Podengo Central

Podengo Central

A place for Podengo owners and fanciers to share information and research the breed in a topical manner. Supported by the APPMGC & APPPC


    How did Podengo type dogs thrive in so many parts of the world?

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    james ensor

    Posts : 116
    Join date : 2012-02-01
    Location : London, England

    How did Podengo type dogs thrive in so many parts of the world?

    Post  james ensor on Sun Jan 12, 2014 9:53 am

    The Podengo and the Podenco from Spain are known to have been brought to Iberia, perhaps 2,000 years ago by Roman and Phoenician ships, from the Levant. The Canaan and Pharaoh dogs still live there. Similar dogs exist in the Mediterranean islands of Ibiza, Sicily and Malta.

    The Podengo Medio and Pequeno also inhabit the Cape Verde islands. They would have been brought there by Portuguese sailors, who kept them on their ships to keep down rats.  Perhaps the first American Podengos came via the Cape Verde islands as whalers out of New Bedford, Mass regularly recruited seamen, there. Perhaps some brought their dogs, with them.

    The Basenji which lives in the Congo basin is also a Podengo look-alike. The former Portuguese colony of Sao Tome and Principe and the Spanish former colony of Equatorial Guinea lie close to the mouth of the Congo, where Portuguese settled in the Fifteenth century. The Pariah dog of India is also similar, and the Portuguese had a colony at Goa on the south-west coast, from 1498 onwards, when Vasco da Gama discovered the sea route.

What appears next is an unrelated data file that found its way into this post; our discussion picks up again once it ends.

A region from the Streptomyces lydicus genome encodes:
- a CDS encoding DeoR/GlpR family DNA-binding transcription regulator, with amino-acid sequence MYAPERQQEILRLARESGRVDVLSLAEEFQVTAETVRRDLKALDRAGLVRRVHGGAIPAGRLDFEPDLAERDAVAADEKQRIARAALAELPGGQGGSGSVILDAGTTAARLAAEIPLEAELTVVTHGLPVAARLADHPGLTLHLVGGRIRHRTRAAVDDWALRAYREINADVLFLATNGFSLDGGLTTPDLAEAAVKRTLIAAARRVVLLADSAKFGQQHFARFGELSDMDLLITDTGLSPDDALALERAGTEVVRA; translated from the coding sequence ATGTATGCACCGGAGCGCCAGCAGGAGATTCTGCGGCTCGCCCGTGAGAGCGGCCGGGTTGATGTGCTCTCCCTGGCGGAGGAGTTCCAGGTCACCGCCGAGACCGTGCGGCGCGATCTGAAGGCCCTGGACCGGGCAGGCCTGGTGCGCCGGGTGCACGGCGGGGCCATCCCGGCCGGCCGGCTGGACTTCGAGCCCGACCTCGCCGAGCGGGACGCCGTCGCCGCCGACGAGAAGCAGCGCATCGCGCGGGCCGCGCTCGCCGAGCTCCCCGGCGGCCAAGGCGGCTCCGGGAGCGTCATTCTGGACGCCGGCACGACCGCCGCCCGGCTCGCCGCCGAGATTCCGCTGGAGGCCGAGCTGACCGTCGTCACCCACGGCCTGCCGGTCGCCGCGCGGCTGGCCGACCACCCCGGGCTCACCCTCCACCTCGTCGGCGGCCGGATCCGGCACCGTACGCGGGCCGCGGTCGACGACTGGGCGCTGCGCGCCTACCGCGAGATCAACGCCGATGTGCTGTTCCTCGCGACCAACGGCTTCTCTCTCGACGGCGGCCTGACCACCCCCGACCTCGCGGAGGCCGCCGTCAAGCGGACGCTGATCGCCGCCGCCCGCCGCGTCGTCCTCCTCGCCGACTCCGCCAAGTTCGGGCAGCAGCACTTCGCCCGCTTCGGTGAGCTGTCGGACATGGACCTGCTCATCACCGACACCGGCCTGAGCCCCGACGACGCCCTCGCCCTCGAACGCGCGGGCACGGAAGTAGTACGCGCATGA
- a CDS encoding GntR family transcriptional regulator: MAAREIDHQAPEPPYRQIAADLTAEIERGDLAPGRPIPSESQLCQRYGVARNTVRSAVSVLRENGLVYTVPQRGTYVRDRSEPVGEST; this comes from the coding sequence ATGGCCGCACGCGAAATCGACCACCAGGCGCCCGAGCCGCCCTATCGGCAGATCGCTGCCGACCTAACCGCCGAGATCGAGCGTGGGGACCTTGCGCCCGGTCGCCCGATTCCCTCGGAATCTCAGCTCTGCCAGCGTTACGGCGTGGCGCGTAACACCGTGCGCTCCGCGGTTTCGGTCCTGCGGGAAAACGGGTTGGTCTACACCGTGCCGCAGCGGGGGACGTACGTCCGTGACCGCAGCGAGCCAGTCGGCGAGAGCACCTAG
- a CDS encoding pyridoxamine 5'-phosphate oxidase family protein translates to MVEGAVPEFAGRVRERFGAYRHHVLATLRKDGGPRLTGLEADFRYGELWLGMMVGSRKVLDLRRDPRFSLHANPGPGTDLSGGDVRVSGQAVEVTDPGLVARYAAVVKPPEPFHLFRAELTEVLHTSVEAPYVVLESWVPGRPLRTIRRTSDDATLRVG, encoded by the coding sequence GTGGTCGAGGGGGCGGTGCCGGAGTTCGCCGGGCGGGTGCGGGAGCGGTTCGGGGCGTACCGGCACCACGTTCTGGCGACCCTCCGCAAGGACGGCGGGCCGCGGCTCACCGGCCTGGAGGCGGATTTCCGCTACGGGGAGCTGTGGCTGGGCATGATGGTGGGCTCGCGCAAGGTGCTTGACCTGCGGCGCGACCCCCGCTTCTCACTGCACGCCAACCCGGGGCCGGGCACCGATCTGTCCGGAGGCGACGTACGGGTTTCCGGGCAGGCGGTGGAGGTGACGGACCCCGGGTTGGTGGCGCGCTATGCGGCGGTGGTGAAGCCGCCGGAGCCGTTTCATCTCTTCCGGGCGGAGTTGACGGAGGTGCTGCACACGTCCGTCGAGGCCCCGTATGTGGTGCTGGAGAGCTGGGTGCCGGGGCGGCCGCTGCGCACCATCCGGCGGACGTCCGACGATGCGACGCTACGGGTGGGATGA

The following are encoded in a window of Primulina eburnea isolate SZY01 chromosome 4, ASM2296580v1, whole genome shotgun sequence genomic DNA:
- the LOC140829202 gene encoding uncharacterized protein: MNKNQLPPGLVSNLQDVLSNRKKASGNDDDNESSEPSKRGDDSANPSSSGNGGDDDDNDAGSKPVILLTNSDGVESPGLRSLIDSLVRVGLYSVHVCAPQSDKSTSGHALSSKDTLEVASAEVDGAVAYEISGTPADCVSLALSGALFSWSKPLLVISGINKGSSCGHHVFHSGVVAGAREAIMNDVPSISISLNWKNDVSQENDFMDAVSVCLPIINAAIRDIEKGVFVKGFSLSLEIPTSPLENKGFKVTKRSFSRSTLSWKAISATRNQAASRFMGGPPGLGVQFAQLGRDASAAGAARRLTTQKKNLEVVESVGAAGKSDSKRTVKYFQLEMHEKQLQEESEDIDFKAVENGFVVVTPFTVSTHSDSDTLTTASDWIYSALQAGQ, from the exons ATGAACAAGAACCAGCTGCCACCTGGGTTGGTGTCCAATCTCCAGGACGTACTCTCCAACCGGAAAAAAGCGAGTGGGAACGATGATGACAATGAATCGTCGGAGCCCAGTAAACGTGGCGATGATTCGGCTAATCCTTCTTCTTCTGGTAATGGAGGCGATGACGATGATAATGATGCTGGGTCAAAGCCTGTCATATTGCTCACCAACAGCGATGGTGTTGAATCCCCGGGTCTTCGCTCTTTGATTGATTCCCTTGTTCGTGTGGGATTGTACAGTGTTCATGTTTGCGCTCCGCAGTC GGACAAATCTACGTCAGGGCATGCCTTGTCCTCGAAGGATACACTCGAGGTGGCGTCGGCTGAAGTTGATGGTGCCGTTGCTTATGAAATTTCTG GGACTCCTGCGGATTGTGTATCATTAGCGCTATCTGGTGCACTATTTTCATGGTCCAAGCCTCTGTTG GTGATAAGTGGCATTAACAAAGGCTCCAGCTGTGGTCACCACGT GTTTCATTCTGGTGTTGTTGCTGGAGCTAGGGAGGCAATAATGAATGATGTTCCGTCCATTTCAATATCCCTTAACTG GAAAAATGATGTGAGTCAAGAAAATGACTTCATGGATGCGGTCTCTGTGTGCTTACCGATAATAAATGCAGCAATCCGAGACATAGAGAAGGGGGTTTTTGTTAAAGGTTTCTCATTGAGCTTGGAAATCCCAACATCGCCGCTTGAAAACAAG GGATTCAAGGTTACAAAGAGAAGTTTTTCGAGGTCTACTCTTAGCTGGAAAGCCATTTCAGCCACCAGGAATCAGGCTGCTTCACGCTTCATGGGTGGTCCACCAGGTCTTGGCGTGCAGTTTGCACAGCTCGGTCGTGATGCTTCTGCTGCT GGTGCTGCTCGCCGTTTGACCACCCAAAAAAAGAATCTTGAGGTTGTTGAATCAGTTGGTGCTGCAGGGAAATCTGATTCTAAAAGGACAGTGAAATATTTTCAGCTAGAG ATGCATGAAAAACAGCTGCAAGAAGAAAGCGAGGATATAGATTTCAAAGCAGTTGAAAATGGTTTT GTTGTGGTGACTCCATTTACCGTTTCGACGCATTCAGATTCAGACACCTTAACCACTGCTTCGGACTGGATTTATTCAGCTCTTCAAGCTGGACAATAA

Finally the New Guinea singing dog living high in the mountains of the Pacific island, north of Autralia is a dead ringer for the Podengo Medio.  West Papua, the western half of the island of New Guinea was also a Portuguese colony. Amazingly enough both Canaan dogs and the New Guinea singing dog have thick white lines up their chest towards their backs, which are best described as apron strings. So does Maria, a Cape Verde Podengo medio.

    We know that the Cape Verde Podengos arrived by ship: they were useful in keeping down the rats which infested all sailing ships. But perhaps dogs arrived by ship in many Portuguese colonies. English dogs certainly arrived in this manner in the former American colonies and Canada.

    People often suggest that the likeness exhibited by so many primitive dog types is due to the fact that dogs naturally revert to this shape, over time.  Whilst I believe that this is true, it misses the real point. That is that the Podengo is a superb survivor in a harsh environment, with scarce food. Natural selection of the strongest species would, I believe, explain the isolated colonies of Podengo type dogs in so many parts of the world, where Portuguese and Spanish sailing ships used to trade.

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